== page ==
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Re: What exactly IS a dinosaur?

Hi Allen

Explained like a professional logic-chopper would explain it. I'll try telling it to my kids - my son could say "Daspletosaurus" at 3 years of age - but I'm worried they'll run in terror next time we encounter a Jabiru (my favourite candidate for modern day "pterosaur" look-alikes seen up north in PNG.) Actually Jabirus tend to make me want to run too...


PS I'm still trying to get the kids to say "Squamate" next time they find a lizard in the kitchen. None of this "reptile" archaism.

Allen Hazen wrote:

The question was asked in order to prepare a talk (or poster?) for
non-specialists: high school students.  Somehow I don't think too much
knowledge of the details of the ICZN and phylogenetic nomenclature ought to
be presupposed....

So what ***I'd*** say is something like this:
You know some examples of dinosaurs: T. rex, Diplodocus, Triceratops,
Stegosaurus, etc.  They were all RELATED: in the same way that Tigers and
Lions and Lynxes and Tabby-cats are more closely related to each other than
any of them are to Aardvarks or Bears or Cows, your dinosaurs are more
closely related to each other than any of them are to Lizards or Snakes or
Frogs or People.  And "related" here means genealogy: they are all descended
from a common ancestor that the non-dinosaurs on the list aren't descended

Now, it turns out that the dinosaurs on the list can be grouped into two
main "families" (that used to be called "orders," and still are by some
people though not by Mike Keesey): Triceratops and Stegosaurus are more
closely related to each other than they are to Tyrannosaurus or Diplodocus:
their "family" is called "Onithischia."  And Tyrannosaurus and Diplodocus
are more closely related to each other, apparently, than either one is to
the Ornithischians: THEIR family is caulled "Saurischia."  And-- this is a
little bit surprising, but there's lot's of detailed anatomy that suggests
it-- those two "families" are more closely related to each other than either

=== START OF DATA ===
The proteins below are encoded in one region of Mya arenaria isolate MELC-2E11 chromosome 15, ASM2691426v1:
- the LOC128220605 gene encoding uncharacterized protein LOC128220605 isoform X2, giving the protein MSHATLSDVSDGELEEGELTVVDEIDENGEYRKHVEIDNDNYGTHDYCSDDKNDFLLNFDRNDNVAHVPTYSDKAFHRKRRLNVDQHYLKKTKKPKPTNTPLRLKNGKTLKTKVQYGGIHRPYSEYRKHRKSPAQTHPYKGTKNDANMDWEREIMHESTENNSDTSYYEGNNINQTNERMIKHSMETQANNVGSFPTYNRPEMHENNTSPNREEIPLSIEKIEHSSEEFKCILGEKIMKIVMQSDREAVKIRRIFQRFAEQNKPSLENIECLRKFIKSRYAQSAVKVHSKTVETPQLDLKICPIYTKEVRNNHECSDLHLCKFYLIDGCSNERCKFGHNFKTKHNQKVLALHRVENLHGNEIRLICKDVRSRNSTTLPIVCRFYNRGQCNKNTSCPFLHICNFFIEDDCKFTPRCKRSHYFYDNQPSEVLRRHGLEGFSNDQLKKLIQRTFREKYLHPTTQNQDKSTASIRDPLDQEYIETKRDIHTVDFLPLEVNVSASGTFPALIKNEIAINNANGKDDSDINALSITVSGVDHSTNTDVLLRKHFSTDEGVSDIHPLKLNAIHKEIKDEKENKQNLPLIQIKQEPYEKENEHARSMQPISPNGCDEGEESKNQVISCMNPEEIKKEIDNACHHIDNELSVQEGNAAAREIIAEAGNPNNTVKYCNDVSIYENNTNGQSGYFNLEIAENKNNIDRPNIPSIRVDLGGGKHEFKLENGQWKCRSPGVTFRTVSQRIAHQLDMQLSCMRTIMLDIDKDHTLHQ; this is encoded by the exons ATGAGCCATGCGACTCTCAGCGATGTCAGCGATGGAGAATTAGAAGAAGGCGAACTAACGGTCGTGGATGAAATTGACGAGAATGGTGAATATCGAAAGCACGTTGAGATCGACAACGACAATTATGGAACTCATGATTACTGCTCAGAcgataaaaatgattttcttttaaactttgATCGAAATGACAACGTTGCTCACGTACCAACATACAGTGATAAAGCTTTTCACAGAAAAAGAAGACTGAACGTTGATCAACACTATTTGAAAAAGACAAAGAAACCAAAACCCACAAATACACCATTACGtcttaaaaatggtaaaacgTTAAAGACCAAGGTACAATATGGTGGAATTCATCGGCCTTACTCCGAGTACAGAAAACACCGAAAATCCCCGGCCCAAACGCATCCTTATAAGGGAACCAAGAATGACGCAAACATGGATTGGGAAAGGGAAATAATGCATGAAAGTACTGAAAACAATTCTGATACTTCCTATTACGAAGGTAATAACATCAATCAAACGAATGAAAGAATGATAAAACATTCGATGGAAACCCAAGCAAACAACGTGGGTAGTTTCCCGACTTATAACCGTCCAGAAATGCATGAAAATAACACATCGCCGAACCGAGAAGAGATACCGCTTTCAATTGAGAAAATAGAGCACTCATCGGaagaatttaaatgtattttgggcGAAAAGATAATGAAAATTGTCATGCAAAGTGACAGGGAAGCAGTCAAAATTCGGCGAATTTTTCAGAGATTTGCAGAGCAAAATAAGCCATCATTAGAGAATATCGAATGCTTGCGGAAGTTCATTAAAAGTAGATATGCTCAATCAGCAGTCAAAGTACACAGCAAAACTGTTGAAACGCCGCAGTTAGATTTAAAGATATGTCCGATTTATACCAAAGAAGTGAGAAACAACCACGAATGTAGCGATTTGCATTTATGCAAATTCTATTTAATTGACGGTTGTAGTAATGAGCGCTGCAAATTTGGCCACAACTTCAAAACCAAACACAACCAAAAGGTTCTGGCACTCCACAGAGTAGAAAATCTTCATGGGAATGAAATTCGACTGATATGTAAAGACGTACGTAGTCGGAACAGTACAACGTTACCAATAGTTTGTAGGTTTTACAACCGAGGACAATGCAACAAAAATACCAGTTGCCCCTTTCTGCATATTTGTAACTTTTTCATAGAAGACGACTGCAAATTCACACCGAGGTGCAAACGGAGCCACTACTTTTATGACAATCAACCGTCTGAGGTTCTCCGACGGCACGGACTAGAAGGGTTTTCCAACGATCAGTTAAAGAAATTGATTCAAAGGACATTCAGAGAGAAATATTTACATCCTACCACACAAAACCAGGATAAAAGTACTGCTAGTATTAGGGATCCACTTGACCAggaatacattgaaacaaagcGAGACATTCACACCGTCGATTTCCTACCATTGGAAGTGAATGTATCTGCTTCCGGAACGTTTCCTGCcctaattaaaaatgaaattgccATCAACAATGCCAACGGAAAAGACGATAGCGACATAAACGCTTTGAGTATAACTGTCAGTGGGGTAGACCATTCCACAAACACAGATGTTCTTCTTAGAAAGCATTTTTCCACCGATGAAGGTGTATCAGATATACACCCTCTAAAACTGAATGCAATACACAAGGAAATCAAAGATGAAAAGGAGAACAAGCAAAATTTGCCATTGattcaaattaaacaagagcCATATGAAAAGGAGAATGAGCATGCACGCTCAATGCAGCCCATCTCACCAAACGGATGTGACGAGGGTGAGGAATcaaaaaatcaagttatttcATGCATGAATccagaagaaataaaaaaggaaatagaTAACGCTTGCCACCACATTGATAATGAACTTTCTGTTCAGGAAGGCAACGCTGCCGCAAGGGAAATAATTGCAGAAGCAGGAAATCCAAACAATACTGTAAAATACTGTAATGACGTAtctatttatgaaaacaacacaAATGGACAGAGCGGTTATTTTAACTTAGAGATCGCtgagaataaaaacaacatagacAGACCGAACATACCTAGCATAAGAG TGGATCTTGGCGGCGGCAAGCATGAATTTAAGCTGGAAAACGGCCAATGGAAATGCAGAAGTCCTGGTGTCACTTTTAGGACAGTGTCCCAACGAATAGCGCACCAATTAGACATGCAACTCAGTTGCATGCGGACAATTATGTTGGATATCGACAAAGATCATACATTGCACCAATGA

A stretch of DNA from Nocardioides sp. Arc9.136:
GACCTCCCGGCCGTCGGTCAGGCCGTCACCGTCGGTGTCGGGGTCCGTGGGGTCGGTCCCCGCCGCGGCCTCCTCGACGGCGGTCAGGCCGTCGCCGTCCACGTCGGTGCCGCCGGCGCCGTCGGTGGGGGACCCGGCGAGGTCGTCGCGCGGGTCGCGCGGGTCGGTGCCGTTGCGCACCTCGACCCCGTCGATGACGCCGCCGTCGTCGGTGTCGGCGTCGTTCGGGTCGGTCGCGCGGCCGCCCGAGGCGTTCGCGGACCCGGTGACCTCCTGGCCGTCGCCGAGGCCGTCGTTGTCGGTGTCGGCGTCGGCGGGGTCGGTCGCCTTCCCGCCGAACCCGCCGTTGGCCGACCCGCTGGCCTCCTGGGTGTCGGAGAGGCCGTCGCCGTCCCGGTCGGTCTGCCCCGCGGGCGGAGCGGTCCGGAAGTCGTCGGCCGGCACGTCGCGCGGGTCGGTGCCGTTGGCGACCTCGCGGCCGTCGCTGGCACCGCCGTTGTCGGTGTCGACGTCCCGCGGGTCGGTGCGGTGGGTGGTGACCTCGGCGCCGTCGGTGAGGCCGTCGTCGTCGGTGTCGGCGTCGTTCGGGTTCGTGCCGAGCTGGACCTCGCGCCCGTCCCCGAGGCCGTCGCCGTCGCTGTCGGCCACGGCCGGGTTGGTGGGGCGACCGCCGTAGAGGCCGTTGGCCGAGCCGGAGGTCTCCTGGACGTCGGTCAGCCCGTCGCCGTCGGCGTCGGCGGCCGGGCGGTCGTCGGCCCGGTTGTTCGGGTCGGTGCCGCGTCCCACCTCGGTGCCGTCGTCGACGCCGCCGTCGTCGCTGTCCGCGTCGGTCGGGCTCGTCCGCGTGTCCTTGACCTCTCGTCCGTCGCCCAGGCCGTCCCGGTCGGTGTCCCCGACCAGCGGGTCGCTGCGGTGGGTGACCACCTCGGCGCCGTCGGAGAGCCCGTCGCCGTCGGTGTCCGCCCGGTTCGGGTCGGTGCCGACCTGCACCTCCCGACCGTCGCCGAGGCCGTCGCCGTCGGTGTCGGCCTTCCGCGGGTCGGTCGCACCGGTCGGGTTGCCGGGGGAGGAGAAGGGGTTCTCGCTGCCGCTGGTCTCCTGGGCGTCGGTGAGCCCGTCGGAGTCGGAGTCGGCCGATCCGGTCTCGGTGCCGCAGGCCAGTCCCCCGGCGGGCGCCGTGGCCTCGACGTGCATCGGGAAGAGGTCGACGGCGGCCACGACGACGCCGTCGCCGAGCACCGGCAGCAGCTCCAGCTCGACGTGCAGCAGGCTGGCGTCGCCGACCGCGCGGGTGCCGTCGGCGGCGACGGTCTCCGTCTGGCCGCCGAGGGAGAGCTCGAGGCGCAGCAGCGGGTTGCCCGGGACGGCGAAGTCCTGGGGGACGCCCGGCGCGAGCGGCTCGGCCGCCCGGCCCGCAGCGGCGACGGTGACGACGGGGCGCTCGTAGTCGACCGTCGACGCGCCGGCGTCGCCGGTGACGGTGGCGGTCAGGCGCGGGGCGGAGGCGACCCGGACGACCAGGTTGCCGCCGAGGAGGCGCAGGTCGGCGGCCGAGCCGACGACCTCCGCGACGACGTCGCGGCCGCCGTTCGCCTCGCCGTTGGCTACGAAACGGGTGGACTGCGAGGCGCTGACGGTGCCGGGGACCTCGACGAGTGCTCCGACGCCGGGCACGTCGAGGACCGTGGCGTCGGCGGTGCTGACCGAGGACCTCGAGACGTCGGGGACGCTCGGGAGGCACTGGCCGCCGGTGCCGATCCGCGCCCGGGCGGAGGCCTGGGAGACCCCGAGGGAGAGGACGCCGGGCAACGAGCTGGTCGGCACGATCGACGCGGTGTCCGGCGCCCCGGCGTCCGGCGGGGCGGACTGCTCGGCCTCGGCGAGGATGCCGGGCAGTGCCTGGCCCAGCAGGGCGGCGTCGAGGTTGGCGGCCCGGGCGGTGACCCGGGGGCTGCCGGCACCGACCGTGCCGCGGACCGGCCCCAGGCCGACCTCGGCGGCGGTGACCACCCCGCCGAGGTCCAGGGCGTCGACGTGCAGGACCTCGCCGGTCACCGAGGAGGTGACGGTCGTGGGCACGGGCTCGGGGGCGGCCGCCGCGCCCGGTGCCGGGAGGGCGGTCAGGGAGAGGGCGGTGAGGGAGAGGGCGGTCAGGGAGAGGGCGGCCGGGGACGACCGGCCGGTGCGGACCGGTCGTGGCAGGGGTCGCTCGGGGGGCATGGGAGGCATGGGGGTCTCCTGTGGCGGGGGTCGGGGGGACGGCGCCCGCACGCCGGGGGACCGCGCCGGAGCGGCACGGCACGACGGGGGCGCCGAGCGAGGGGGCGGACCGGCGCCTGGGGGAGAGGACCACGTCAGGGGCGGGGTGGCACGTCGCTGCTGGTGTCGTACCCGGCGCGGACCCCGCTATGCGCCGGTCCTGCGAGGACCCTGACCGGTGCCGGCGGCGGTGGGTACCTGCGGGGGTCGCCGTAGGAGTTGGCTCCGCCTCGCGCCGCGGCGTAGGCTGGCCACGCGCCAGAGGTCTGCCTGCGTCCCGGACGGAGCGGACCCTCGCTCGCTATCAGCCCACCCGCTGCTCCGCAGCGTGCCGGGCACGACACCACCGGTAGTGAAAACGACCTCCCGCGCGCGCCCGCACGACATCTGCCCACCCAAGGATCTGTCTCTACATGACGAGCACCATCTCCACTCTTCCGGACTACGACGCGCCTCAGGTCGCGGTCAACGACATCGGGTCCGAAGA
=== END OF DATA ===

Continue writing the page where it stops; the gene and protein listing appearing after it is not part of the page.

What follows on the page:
is to... Just about anything else.  They are more closely related to each
other than either is to, say, mammals or Pterosaurs or Plesiosaurs or

(All this is most easily explained by pointing to branches and nodes (node
being technospeak for "branchpoint") of a genealogical tree.

So, what's a dinosaur: an animal that's more closely related to Saurischians
and Ornithischians than it is to other animals.  In genealogical tree terms,
something descended from the most recent ancestor of S's and O's (and so
descended from something that WASN'T an ancestor of any of the non-dinosaurs

But-- you could skip this if time is limited-- scientists for good and
sufficient reasons prefer pickier definitions, so officially it's an animal
descended from the most recent common ancestor of Megalosaurus (a sample S)
and Iguanodon (a sample O).  With a tree to look at, it's obvious that this
gets the same effect as the previous definition.

Then you can point out that birds are all descended from something that was
clearly a Saurischian -- imagine a miniature Tyrannosaurus with longer arms
and you won't be far off -- so this definition makes birds out to be
dinosaurs!  At which point there are two options: (i) say birds are
dinosaurs (and stop saying dinosaurs are extinct) or (ii) use "dinosaur" (as
the authors of "Dinosaurs - the textbook" after explaining all this in an
early chapter say they will for the rest of the book) to mean "non-Avian
dinosaur."  As Mike Keesey says, phylogenetic taxonomy allows for the
definition of groups that aren't clades, and (ii) amounts to defining
dinosaurs-in-the-sense-we-will-for-practical-purposes-use-the-word as a
simple Boolean compound of clades.


Allen Hazen
Philosophy Department
University of Melbourne